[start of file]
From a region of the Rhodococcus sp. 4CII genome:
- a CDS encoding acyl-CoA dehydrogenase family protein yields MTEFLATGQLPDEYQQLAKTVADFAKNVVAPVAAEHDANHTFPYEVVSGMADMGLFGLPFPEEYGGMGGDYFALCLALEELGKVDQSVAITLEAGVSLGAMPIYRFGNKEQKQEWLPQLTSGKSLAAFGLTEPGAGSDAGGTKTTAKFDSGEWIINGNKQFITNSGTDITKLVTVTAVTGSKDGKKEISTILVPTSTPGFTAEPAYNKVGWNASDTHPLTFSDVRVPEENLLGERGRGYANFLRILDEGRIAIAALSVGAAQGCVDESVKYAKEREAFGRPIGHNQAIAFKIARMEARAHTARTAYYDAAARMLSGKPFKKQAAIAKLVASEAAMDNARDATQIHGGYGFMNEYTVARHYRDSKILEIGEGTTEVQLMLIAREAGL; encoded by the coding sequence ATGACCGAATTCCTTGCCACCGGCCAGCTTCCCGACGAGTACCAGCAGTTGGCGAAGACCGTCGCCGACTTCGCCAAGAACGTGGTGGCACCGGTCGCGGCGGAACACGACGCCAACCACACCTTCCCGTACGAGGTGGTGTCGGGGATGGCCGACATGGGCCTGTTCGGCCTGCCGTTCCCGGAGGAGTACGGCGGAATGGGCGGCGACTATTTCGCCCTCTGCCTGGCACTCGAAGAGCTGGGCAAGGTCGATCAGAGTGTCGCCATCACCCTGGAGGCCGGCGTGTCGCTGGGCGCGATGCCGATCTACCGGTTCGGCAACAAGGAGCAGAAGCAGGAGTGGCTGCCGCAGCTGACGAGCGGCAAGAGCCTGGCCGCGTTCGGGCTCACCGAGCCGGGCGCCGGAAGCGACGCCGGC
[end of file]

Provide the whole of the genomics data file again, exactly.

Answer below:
From a region of the Rhodococcus sp. 4CII genome:
- a CDS encoding acyl-CoA dehydrogenase family protein yields MTEFLATGQLPDEYQQLAKTVADFAKNVVAPVAAEHDANHTFPYEVVSGMADMGLFGLPFPEEYGGMGGDYFALCLALEELGKVDQSVAITLEAGVSLGAMPIYRFGNKEQKQEWLPQLTSGKSLAAFGLTEPGAGSDAGGTKTTAKFDSGEWIINGNKQFITNSGTDITKLVTVTAVTGSKDGKKEISTILVPTSTPGFTAEPAYNKVGWNASDTHPLTFSDVRVPEENLLGERGRGYANFLRILDEGRIAIAALSVGAAQGCVDESVKYAKEREAFGRPIGHNQAIAFKIARMEARAHTARTAYYDAAARMLSGKPFKKQAAIAKLVASEAAMDNARDATQIHGGYGFMNEYTVARHYRDSKILEIGEGTTEVQLMLIAREAGL; encoded by the coding sequence ATGACCGAATTCCTTGCCACCGGCCAGCTTCCCGACGAGTACCAGCAGTTGGCGAAGACCGTCGCCGACTTCGCCAAGAACGTGGTGGCACCGGTCGCGGCGGAACACGACGCCAACCACACCTTCCCGTACGAGGTGGTGTCGGGGATGGCCGACATGGGCCTGTTCGGCCTGCCGTTCCCGGAGGAGTACGGCGGAATGGGCGGCGACTATTTCGCCCTCTGCCTGGCACTCGAAGAGCTGGGCAAGGTCGATCAGAGTGTCGCCATCACCCTGGAGGCCGGCGTGTCGCTGGGCGCGATGCCGATCTACCGGTTCGGCAACAAGGAGCAGAAGCAGGAGTGGCTGCCGCAGCTGACGAGCGGCAAGAGCCTGGCCGCGTTCGGGCTCACCGAGCCGGGCGCCGGAAGCGACGCCGGC